A native of Anderson, South Carolina, Hood was the son of the late Ralph Erskine Sr. and Helen Gillespie Hood. He was a graduate of Clemson University.
He is survived by his wife of 55 years, Gail Arrington Hood; daughter Melanie Hood; son Kevin Hood and wife, Shirley Chan; son Brett Hood; grandson Rowan Hood; brother Jim Hood and wife Sue; sister Martha Standera and husband Ed; nephew Joe Standera; nephew Grant Hood and wife Ljubica; niece Audra Weiss and husband Ben; great-niece Madelyn Weiss; and great-nephew Braydon Weiss.
An award-winning newspaper columnist before he and his wife moved to Erwin, it didn’t take long before he was penning his humor-filled columns for The Erwin Record.
Mark A. Stevens, executive editor and publisher of The Erwin Record from 1997 until 2011, recalls that it only took one meeting to know that Hood’s voice needed to be part of the Record. Stevens dubbed the column “Hood’s Winks,” and Hood’s column began on July 31, 2007, and has been part of the newspaper ever since.
“When I think back to my own time at The Erwin Record, one of the things I’m most proud of is having regular contributions by so many great columnists from our community — Margaret Banks, Janice Willis Barnett, Connie Denney, Ben Doty, Ray Knapp and, of course, Ralph Hood. When Ralph agreed to be a regular contributor, I suggested ‘Hood’s Winks’ as the name for his column. I thought it perfectly summed up his style — a not-so-shy wink and nod to his takes on life. And we could play on his own name for the title. In his columns, Ralph could be nostalgic, poignant, thought-provoking and always funny.”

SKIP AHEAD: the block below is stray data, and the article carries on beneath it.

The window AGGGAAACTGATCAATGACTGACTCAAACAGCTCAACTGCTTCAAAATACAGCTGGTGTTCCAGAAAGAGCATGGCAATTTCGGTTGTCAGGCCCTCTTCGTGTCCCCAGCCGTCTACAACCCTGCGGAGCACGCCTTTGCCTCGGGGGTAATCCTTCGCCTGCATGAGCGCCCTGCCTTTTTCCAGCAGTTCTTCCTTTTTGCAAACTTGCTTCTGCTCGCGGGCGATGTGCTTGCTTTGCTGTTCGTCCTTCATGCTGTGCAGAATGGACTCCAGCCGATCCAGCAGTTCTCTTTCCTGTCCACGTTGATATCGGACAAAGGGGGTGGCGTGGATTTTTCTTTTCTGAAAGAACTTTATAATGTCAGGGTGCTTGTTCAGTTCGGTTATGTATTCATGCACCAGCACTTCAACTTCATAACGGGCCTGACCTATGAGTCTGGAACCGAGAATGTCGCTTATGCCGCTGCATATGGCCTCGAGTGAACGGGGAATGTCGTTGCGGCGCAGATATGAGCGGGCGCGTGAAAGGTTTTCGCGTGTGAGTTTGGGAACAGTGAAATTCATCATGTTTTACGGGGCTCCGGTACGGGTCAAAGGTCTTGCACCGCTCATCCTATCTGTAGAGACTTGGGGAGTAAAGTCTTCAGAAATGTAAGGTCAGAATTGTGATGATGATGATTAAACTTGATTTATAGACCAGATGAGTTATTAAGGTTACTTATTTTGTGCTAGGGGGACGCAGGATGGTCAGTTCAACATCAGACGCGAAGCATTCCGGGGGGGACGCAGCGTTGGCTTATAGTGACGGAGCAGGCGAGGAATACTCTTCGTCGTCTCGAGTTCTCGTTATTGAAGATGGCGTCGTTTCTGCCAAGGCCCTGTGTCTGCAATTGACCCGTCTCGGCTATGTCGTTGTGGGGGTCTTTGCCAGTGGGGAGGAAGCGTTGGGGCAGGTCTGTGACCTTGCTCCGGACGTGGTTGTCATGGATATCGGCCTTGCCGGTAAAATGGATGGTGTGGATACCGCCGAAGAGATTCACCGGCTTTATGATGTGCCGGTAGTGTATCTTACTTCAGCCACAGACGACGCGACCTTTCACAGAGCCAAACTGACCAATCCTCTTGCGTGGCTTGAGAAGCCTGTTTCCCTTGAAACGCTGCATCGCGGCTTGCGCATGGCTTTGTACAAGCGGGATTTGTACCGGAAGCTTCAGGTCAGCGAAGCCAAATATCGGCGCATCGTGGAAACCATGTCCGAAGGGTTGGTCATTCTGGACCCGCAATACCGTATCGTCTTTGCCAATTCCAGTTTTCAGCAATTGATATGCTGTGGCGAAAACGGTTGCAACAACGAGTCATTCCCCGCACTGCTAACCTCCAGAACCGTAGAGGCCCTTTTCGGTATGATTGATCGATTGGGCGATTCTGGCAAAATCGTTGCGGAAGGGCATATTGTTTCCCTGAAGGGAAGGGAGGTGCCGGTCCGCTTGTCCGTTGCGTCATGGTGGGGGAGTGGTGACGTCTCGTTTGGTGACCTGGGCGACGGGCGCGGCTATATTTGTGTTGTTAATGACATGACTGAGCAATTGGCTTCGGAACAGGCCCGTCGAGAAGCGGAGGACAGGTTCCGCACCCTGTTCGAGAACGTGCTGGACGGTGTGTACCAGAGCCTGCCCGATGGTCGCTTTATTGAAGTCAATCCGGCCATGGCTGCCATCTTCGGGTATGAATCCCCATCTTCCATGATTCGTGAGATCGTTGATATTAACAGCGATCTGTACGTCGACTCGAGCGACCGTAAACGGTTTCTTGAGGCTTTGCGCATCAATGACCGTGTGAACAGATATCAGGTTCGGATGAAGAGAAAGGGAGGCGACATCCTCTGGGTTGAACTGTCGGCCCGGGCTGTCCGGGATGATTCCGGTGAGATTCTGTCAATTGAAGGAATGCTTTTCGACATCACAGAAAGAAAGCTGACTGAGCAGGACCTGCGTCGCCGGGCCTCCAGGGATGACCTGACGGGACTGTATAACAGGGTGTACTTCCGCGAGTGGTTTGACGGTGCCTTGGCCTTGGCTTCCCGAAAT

Stevens compares Hood to some of the industry’s most famous newspaper columnists.
“Ralph Hood was a fine newspaper columnist and a very fine man,” he said. “I have a shelf full of books by great newspaper columnists — Andy Rooney, Erma Bombeck and Lewis Grizzard — and Ralph’s books are right there, too. Like Andy, Erma and Lewis, Ralph may no longer be with us, but their words live on in their printed words. I am so grateful for that.”
Indeed, Hood’s musings are available in several books, including “The Truth & Other Lies: Life from a Different Angle,” “Southern Raised in the Fifties” and “Ground Clutter: The Book.” The latter is an aviation book. “Southern Raised in the Fifties” is still in print and available for purchase at smashwords.com.
Hood was also a past president of the National Speakers Association. He traveled to present inspirational, humorous and motivational speeches to such diverse audiences as Westinghouse, Maytag, Phillips 66, Monsanto, Vanity Fair, McDonnell Douglas, Blue Cross-Blue Shield and General Dynamics.
Wife Gail frequently traveled with him for the speaking engagements and enjoyed seeing the world with him. Some of Hood’s speaking engagements involved trips to Puerto Rico, Canada, Spain, England, Scotland and The Bahamas.
He was once a guest on Oprah Winfrey’s popular TV show, to which the famous host said, “Ralph, you are a funny man!”
“Ralph loved people,” Gail said of her husband. “He loved to talk, whether he knew you or not. He enjoyed telling stories. He was just a very social person.”